Lee Baca, the former head of the Los Angeles Sheriff’s Department, was convicted in federal court this week of obstruction of justice, conspiracy to obstruct justice and providing false statements. The charges stem from Baca’s obstruction of the federal investigation into corruption within the Los Angeles County Jail. Baca could face as much as twenty years in prison.
Baca resigned as Sheriff in 2014. Many believe that he was the most powerful man in southern California for much of the fifteen years he held office. According to the Department of Justice report, the corruption investigation led to the firing and arrest of 17 jail employees. The report stated that inmates were routinely sexually harassed and humiliated. Jail employees also regularly beat and abused the inmates.
The trouble for Baca started when the FBI snuck a cell phone into the LA jail for a prisoner-turned confidential informant, Anthony Brown. His job was to report incidents of excessive force and violence committed upon inmates. After the cell phone was discovered, according to the FBI, Baca, his Under Sheriff Paul Tanaka, and Captain William Carey went into a frenzy of communication. They soon altered Brown’s inmate records and hid him from the FBI in the LA jail.
After the cell phone was discovered, FBI Agent Leah Tanner stopped interviewing inmates at the jail. Tanner testified in court that the conduct at the jail was authorized by Baca himself. She advised that the investigation was kept secret from the LA Sheriff to avoid unnecessary obstruction, which was what they ended up with after all. According to Tanner, LA Sheriff Deputies came to her home and threatened her with arrest. They advised her she was a suspect in a felony complaint, but didn’t reveal the charge. Their visit was intimidation.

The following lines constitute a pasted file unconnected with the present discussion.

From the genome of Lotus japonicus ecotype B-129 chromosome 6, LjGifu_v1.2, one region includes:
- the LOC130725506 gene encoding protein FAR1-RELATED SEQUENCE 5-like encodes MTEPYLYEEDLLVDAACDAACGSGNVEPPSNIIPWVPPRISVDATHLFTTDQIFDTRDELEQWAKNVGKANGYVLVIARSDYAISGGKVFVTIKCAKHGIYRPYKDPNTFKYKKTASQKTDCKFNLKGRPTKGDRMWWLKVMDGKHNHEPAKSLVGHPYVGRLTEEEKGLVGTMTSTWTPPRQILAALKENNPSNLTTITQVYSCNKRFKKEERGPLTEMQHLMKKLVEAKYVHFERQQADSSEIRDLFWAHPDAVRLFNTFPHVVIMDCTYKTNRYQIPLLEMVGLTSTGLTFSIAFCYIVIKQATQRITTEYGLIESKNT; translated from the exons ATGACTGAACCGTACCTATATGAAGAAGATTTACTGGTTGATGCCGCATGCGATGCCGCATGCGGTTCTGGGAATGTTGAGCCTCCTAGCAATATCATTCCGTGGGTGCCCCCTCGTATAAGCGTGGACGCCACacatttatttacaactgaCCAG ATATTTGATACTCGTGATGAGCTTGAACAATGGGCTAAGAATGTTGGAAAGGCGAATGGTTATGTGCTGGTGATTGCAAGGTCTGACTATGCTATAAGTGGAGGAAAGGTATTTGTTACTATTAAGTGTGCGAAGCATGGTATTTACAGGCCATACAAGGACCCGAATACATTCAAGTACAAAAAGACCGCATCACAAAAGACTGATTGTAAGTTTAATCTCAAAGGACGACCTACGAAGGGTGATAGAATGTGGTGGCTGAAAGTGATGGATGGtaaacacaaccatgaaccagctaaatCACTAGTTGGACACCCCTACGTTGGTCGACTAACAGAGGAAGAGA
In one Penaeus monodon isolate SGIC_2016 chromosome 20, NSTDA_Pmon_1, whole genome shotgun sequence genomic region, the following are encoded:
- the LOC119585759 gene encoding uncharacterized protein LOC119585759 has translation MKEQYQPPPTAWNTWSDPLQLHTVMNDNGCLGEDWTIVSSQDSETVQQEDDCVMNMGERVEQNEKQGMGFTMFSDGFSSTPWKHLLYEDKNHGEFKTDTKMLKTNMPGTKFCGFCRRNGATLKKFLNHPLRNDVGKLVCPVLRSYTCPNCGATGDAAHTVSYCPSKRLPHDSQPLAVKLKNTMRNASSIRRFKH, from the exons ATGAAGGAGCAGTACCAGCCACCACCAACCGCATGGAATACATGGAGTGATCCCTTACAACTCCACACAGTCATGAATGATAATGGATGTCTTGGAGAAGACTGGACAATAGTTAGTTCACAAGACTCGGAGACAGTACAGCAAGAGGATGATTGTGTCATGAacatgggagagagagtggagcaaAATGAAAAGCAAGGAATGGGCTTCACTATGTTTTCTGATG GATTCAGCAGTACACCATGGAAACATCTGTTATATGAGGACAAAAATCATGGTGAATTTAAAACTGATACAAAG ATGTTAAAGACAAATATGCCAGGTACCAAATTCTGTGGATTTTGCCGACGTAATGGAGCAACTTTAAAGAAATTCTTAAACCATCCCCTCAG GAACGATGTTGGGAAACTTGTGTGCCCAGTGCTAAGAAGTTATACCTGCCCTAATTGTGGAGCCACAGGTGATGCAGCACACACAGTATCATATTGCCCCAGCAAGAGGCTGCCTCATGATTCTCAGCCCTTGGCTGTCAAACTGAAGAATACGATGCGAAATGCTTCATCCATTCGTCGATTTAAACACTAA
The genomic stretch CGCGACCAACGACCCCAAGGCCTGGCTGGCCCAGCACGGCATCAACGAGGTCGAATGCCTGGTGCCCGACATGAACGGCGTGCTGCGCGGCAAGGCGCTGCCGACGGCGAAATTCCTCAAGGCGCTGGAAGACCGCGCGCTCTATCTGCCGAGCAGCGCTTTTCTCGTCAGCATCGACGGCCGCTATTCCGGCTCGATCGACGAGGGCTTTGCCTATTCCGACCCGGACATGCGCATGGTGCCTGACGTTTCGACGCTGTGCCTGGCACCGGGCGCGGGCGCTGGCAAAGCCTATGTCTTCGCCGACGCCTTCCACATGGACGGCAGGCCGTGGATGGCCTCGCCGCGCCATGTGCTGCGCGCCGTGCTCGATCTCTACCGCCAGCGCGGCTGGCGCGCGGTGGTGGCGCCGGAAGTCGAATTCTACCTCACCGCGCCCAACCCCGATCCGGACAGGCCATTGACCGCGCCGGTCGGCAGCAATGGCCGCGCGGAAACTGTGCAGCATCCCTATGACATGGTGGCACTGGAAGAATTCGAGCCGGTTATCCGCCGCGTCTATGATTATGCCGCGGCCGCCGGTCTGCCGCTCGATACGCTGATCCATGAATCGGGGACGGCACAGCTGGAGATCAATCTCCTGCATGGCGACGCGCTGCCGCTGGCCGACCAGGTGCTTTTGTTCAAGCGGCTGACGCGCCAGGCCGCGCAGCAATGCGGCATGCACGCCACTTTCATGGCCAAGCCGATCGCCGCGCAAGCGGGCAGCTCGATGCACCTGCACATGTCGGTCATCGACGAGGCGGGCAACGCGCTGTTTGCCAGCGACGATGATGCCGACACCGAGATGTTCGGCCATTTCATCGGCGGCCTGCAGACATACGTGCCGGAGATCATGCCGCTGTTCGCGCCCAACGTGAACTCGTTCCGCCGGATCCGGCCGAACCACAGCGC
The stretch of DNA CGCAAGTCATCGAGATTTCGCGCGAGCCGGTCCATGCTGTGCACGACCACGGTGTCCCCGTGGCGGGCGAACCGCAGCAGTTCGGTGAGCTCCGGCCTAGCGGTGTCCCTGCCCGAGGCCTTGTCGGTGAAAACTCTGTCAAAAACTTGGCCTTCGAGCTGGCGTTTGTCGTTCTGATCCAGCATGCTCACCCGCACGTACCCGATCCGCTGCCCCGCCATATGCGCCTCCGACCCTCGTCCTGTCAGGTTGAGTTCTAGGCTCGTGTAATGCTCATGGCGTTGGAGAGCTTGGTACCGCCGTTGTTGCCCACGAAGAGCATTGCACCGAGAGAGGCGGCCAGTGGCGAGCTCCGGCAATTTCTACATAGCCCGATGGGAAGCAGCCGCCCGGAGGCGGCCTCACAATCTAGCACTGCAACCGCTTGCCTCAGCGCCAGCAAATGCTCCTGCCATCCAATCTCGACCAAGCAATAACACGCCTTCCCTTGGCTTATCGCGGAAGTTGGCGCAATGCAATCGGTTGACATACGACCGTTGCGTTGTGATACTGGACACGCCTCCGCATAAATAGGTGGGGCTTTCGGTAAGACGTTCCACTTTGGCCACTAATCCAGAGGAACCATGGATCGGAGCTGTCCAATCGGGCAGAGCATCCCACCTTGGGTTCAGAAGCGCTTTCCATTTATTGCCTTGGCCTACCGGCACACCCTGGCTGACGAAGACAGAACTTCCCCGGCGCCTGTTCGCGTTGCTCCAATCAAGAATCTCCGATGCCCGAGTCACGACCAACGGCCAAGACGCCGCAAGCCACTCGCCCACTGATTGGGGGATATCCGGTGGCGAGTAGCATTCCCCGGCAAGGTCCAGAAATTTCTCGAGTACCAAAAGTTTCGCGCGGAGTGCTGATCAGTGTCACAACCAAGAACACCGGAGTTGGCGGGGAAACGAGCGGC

The jury reached their verdict of guilty in just two days. The trial itself lasted for more than two weeks, and was actually Baca’s second trial. The first corruption trial ended in mistrial. As usual, the jury was unable to determine that the Sheriff had committed any crimes. The idea that police aren’t always the good guys is a concept that some have a hard time coming to grips with.
Baca was not happy with the verdict. He gave a statement to the media gathered outside the courthouse. “I appreciate the jury system, however, I disagree with this particular verdict. I am a faith based person. I look forward to winning on appeal. I love Los Angeles County. I love the United States of America and I love diversity. It’s just a privilege to be alive. That’s how I feel and I feel good.”
Sandra Brown, The US Attorney who handled the case stated, “The verdict sends a clear message that no one is above the law. Lee Baca knew what was right and what was wrong. He made a decision. That decision was to commit a crime, and he lead others in a conspiracy to obstruct a federal law enforcement investigation into what he described as his jails. When the time came, he lied. He lied to cover up his crimes.”
The conviction of Baca sends a message to law enforcement everywhere that even they are not above the law. Baca will be sentenced at a future hearing.
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